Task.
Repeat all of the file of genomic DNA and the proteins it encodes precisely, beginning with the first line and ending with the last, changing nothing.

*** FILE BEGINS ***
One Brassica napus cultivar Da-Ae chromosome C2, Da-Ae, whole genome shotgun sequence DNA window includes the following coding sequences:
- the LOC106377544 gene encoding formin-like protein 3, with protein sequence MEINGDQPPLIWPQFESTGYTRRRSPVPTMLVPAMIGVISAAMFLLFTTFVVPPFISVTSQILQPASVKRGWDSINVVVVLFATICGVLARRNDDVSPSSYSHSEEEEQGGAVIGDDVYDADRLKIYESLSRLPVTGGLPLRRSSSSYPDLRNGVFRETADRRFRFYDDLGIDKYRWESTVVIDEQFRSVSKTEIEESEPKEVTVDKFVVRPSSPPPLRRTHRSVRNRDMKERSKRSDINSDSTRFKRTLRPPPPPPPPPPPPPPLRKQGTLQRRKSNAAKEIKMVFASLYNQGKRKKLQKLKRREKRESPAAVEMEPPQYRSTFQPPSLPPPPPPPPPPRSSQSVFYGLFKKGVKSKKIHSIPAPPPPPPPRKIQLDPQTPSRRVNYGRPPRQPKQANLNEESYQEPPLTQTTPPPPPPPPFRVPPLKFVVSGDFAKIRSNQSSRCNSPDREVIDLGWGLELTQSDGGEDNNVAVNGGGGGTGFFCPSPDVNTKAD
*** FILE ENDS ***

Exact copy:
One Brassica napus cultivar Da-Ae chromosome C2, Da-Ae, whole genome shotgun sequence DNA window includes the following coding sequences:
- the LOC106377544 gene encoding formin-like protein 3, with protein sequence MEINGDQPPLIWPQFESTGYTRRRSPVPTMLVPAMIGVISAAMFLLFTTFVVPPFISVTSQILQPASVKRGWDSINVVVVLFATICGVLARRNDDVSPSSYSHSEEEEQGGAVIGDDVYDADRLKIYESLSRLPVTGGLPLRRSSSSYPDLRNGVFRETADRRFRFYDDLGIDKYRWESTVVIDEQFRSVSKTEIEESEPKEVTVDKFVVRPSSPPPLRRTHRSVRNRDMKERSKRSDINSDSTRFKRTLRPPPPPPPPPPPPPPLRKQGTLQRRKSNAAKEIKMVFASLYNQGKRKKLQKLKRREKRESPAAVEMEPPQYRSTFQPPSLPPPPPPPPPPRSSQSVFYGLFKKGVKSKKIHSIPAPPPPPPPRKIQLDPQTPSRRVNYGRPPRQPKQANLNEESYQEPPLTQTTPPPPPPPPFRVPPLKFVVSGDFAKIRSNQSSRCNSPDREVIDLGWGLELTQSDGGEDNNVAVNGGGGGTGFFCPSPDVNTKAD